3. A perpetual calendar mechanism for a timepiece comprising a month start effecting one revolution per year, a month cam fixed to the month star and exhibiting full radius segments corresponding to thirty-one day months, shallow notchescorresponding to thirty day months and an opening between the full radius segments corresponding to January and March, a rotatable assembly journalled on the month star and including a year cam arranged to effect one revolution every four years, saidyear cam exhibiting four sides which appear successively in said opening, a month indicator, a four year cycle indicator said cycle indicator being controlled by said rotatable assembly, and a ring fixed to the month star, the month indicator comprisingan index placed on the periphery of the ring, and the four-year cycle indicator comprising a disc located under the ring and fixed to the rotatable assembly, said ring having an opening through which appears information borne by the disc.

4. A perpetual calendar mechanism as set forth in claim 3 wherein said ring exhibits a visible surface substantially coplanar with the visible surface of the timepiece dial said disc bearing four items of information three of which concernnormal years and the fourth concerning leap-year, said information items appearing successively in said opening with each full revolution of the month indicator index.
Description: This invention concerns aperpetual calendar mechanism for a timepiece comprising a month star effecting one revolution per year, a month cam fixed to the month star and provided with full radius sectors corresponding to 31-day months, shallow notches corresponding to 30-daymonths and an opening situated between the full radius sectors corresponding to January and March, a rotatable assembly journalled on the month star which includes a year cam arranged to rotate once every four years, said year cam providing four surfacesappearing successively in said opening, a month indicator and a four-year cycle indicator.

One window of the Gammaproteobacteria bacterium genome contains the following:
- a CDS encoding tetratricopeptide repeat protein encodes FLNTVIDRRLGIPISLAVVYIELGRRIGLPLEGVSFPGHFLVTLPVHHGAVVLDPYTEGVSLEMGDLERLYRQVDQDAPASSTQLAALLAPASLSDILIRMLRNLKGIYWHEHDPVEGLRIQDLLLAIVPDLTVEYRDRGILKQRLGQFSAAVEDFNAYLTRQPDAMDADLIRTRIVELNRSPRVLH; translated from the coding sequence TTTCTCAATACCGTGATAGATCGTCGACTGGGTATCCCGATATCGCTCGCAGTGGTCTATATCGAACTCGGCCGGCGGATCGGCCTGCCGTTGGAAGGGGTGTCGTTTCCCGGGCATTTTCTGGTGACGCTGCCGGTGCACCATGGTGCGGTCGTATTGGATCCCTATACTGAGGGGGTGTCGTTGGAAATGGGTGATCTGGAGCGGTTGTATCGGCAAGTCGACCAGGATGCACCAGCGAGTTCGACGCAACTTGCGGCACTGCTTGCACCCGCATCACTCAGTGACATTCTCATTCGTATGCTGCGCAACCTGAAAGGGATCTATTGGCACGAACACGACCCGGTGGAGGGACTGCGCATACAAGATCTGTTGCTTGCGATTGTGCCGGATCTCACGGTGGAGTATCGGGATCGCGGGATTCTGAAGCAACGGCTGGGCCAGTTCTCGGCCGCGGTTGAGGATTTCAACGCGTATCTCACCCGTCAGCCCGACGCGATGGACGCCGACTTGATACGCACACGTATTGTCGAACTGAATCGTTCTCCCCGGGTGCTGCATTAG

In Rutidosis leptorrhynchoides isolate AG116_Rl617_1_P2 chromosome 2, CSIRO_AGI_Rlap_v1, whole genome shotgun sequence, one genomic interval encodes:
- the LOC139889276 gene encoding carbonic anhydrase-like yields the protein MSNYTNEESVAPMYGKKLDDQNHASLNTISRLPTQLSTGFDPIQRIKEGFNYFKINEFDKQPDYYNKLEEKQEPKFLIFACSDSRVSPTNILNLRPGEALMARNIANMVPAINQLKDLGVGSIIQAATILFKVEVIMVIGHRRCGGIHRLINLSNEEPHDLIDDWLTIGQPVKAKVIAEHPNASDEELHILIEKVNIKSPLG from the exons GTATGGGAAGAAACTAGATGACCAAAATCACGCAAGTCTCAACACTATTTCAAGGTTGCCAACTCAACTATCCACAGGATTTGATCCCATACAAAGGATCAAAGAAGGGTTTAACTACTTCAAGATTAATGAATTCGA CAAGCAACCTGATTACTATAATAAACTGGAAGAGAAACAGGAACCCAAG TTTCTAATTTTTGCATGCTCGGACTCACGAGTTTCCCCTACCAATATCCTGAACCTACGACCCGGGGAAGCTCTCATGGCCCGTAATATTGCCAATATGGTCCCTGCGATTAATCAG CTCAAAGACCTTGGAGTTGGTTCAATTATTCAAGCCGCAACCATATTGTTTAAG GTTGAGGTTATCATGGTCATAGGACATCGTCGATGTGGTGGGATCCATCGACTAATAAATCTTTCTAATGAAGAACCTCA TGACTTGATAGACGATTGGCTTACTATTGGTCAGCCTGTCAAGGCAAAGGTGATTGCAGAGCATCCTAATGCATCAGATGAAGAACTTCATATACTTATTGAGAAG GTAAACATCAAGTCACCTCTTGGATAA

BACKGROUND OF THE INVENTION

In complex mechanical watches, there exist mainly two well-known forms of perpetual calendar mechanism. One may readily recognize the first of these mechanisms by a small dial bearing the names of the months for four years and which is swept bya month hand. The hand thus makes one revolution in four years. This arrangement permits firstly to recognize that there is a perpetual calendar and thereafter to know immediately to which year the watch has been set relative to the leap-year. Thesecond mechanism corresponds to the general definition given hereinabove where the month indicator makes one revolution per year. In this case however there is nothing to indicate that one is concerned with a perpetual calendar watch and furthermore itis not possible to know off-hand whether the watch is correctly set relative to the leap-year if it is not provided with an additional indicator of the four year cycle.

Such an additional indicator may be found for example in the movement bearing number 861 389 of the manufacturer Patek-Philippe. In this construction the month star bearing the month hand and making one revolution per year controls a reducinggear train which drives a year hand to effect one revolution in four years, the axis of the year hand being coaxial to the month hand. It will be understood however that this system is complicated and above all is likely to require considerable space inthe thickness dimension.